With no direct flights available from the United Kingdom, Curran would have had to make a stop-over on his way to the Ahmedabad Test. That would have added more risk of contracting the COVID-19 virus, while he would have had to isolate on his arrival in India had any other passenger on his commercial flights returned a positive test.

An ECB spokesman said: "To give Sam the best chance of minimising his risk of exposure to the virus, it was decided to delay his return so that he could travel on the charter flight with the white-ball squad members due to fly on 26 February."

Over 21 Tests with England, Curran has taken 44 wickets for an average of 32.52, while he has 14 limited-overs wickets to his name.

Chris Silverwood has apologised to Moeen Ali over the miscommunication of why he will play no further part in England's Test series against India.

England captain Joe Root stated that all-rounder Moeen had chosen to go home following a crushing defeat in the second Test in Chennai on Monday.

Root suggested Moeen needed a break from life in a bio-secure bubble, with the selectors also managing workloads in a such a hectic year for England.

Head coach Silverwood set the record straight on Wednesday, stating it had already been decided that Moeen – who tested positive for COVID-19 early in the tour of Sri Lanka last month – would fly home.

Silverwood said: "First of all, we're sorry. The impression we gave yesterday was Moeen's been treated different to other people. He isn't, I can guarantee you that.

"The decision for him to go home was ours as it was with [Jos] Buttler, Sam [Curran], [Jonny] Bairstow and [Mark] Wood, to be honest. So, we're happy to own that decision.

"It was a unique situation with Moeen. He had spent so long in isolation, getting COVID out in Sri Lanka, and he had just broken back into the team. The question was posed to him [over whether he wanted to stay in India], do you know what I mean?

"We try and work as closely as we can with players to make sure they get the best opportunities as well as looking after them. So it was asked. But ultimately, we felt it was the right decision for him to go home."

Silverwood said Moeen understands the team management policy after he took eight wickets before smashing a quickfire 43 in his first Test since August 2019.

He added: "I think it's the life we're living at the moment. We have to prioritise looking after our players and we're doing the best we can. Being locked in a bubble for long periods of time is difficult, especially with people who have families at home.

"We have to be very respectful that people need to see families. And equally families need to see them as well.

"We touched base with Mo last night – as did Joe – and he was fine. He understands we've got his best interests at heart and we're trying to look after him just like all the other players in the strange times we're in."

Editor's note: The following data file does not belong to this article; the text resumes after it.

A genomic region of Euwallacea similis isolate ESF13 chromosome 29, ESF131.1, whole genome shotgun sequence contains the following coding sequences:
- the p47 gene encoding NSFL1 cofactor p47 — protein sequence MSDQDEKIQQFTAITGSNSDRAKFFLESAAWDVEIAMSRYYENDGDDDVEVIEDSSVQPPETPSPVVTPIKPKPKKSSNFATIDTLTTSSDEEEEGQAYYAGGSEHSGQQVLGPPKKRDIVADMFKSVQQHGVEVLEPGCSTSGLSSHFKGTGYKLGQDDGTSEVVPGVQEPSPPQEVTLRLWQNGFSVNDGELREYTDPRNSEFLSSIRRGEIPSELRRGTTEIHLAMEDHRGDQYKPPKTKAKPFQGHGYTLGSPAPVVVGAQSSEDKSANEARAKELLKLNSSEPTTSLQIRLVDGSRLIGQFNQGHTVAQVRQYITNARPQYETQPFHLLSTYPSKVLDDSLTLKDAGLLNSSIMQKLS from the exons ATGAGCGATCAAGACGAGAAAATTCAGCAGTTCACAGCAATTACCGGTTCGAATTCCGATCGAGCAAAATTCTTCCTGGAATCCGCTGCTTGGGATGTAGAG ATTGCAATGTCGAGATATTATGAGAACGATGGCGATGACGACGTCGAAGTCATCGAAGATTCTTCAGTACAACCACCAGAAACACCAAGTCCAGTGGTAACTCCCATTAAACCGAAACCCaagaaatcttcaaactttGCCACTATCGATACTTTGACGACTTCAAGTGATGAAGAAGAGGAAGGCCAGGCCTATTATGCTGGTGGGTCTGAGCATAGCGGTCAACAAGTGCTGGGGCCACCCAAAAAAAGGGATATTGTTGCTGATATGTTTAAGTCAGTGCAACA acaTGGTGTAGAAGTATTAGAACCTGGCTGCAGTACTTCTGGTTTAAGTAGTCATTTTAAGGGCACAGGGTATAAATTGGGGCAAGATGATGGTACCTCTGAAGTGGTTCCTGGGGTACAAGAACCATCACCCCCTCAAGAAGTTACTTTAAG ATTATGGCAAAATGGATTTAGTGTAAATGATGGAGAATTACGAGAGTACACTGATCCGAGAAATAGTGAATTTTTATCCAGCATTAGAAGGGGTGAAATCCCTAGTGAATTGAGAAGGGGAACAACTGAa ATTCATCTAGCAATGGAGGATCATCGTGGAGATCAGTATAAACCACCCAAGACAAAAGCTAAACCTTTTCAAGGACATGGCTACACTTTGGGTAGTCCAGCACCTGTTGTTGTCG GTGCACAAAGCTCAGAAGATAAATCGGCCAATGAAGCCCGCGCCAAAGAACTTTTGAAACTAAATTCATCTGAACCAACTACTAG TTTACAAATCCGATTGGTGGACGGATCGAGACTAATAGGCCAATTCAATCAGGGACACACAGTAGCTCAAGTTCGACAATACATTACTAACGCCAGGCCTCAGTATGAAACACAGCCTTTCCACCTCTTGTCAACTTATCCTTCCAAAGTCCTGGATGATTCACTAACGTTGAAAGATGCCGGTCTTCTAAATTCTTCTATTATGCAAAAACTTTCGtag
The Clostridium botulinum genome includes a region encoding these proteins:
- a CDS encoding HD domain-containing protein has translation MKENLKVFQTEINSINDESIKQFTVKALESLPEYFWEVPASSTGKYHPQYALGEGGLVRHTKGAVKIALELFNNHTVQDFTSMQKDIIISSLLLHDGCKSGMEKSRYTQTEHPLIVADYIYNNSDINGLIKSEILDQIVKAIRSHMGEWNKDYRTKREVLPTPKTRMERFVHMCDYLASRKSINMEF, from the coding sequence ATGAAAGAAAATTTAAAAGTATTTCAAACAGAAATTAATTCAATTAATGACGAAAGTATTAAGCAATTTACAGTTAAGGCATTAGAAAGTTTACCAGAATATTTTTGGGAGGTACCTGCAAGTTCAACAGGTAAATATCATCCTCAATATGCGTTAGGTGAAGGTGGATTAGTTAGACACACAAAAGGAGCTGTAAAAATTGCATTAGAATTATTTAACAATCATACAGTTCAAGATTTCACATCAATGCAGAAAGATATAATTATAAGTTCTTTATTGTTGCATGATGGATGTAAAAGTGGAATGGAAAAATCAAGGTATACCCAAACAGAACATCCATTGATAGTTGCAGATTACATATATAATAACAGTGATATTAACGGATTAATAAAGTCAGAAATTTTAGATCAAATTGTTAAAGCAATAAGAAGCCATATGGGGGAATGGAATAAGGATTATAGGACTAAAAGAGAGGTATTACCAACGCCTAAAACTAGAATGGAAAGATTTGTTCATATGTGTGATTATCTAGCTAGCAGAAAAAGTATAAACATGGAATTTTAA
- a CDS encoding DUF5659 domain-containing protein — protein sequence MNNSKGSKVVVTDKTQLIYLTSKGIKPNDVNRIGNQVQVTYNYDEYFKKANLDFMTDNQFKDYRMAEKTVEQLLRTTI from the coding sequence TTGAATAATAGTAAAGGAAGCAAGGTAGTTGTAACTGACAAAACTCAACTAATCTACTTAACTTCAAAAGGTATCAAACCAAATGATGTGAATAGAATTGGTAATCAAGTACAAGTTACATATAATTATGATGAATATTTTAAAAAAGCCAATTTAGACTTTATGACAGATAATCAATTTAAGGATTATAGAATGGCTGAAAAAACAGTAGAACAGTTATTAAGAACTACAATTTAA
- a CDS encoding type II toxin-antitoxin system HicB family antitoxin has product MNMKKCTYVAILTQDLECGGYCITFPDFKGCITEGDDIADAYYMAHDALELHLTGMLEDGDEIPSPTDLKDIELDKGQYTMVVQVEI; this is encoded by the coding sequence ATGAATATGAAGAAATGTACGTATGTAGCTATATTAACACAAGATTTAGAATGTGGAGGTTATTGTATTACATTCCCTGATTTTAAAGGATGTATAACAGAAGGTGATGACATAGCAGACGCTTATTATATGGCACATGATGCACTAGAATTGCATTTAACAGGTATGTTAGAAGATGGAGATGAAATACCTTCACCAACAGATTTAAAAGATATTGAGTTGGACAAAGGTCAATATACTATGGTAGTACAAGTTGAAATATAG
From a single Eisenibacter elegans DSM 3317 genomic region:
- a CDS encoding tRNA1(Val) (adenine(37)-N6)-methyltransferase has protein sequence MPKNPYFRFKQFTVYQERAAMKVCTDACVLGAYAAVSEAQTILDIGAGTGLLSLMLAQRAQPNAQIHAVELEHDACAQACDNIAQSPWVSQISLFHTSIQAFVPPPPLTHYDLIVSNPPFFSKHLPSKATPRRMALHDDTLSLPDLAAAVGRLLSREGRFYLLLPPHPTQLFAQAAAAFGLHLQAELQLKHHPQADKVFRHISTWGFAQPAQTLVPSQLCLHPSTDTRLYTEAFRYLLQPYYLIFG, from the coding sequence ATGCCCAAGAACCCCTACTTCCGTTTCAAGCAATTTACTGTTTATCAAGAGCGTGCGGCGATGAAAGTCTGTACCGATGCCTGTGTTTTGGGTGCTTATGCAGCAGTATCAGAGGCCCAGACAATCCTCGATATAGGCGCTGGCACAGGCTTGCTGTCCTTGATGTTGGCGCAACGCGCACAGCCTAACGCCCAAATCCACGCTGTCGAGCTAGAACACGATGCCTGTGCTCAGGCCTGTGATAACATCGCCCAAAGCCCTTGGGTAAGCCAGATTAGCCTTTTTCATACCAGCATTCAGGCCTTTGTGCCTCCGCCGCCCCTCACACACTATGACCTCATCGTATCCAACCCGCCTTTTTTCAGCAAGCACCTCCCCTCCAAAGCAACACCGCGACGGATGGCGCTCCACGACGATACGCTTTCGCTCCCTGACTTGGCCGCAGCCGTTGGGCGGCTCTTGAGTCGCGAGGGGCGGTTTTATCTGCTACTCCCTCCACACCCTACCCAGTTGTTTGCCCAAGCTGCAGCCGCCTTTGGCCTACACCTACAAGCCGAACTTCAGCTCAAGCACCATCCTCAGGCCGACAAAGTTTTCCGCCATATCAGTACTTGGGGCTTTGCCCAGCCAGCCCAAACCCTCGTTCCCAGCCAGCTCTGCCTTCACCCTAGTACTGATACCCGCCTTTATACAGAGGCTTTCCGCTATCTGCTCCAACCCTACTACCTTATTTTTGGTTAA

Former England seamer Silverwood says Moeen can still have a big part to play for his country in the longest format.

"We're trying to build a big group of players we can use moving forward," Silverwood said. "The planning and building for the Ashes started a long time ago and we're continuing to build that group of players.

"At any given point, anybody can play. Moeen is a very big part of that."

Umesh Yadav has replaced Shardul Thakur in India's squad to face England in the final two Tests of their four-match series.

Virat Kohli's men responded to their 227-run defeat in the opening match with an even more resounding 317-run triumph this week.

After those matches in Chennai, the series will conclude with back-to-back games in Ahmedabad - the first of which will be a day-night Test.

That might mean an increased emphasis on seam bowling, making Umesh's return from the calf injury he sustained during the Boxing Day Test against Australia in Melbourne timely.

The 33-year-old, who has 148 Test wickets at 30.54, will undergo a fitness test before joining up with his team-mates and a fast-bowling group of Ishant Sharma, Jasprit Bumrah and Mohammed Siraj.

Thakur has not featured in the England series and was released alongside reserves Priyank Panchal, Abhimanyu Easwaran and Shahbaz Nadeem to take part in India's domestic 50-over competition.

Opening batsman Easwaran being allowed to depart suggests the forearm injury that kept Shubman Gill off the field on day four of the second Test is not something that will threaten his participation next week.

 

India squad for the third and fourth Tests against England: Virat Kohli (captain), Rohit Sharma, Mayank Agarwal, Shubman Gill, Cheteshwar Pujara, Ajinkya Rahane, KL Rahul, Hardik Pandya, Rishabh Pant, Wriddhiman Saha, Ravichandran Ashwin, Kuldeep Yadav, Axar Patel, Washington Sundar, Ishant Sharma, Jasprit Bumrah, Mohammed Siraj, Umesh Yadav.

Jeetan Patel says England must learn from how Ravichandran Ashwin and Virat Kohli mastered such tough conditions as the tourists prepare to "shake a stick" at pulling off an unlikely win in Chennai.

India are well on course to levelling the four-match series at 1-1 after dominating the third day at M. A. Chidambaram Stadium on Monday.

Ashwin was the star of the show on his home ground, making a brilliant 106 after taking 5-43 on day two, and captain Kohli struck 62 as India recovered from 106-6 to post 286 all out in their second innings.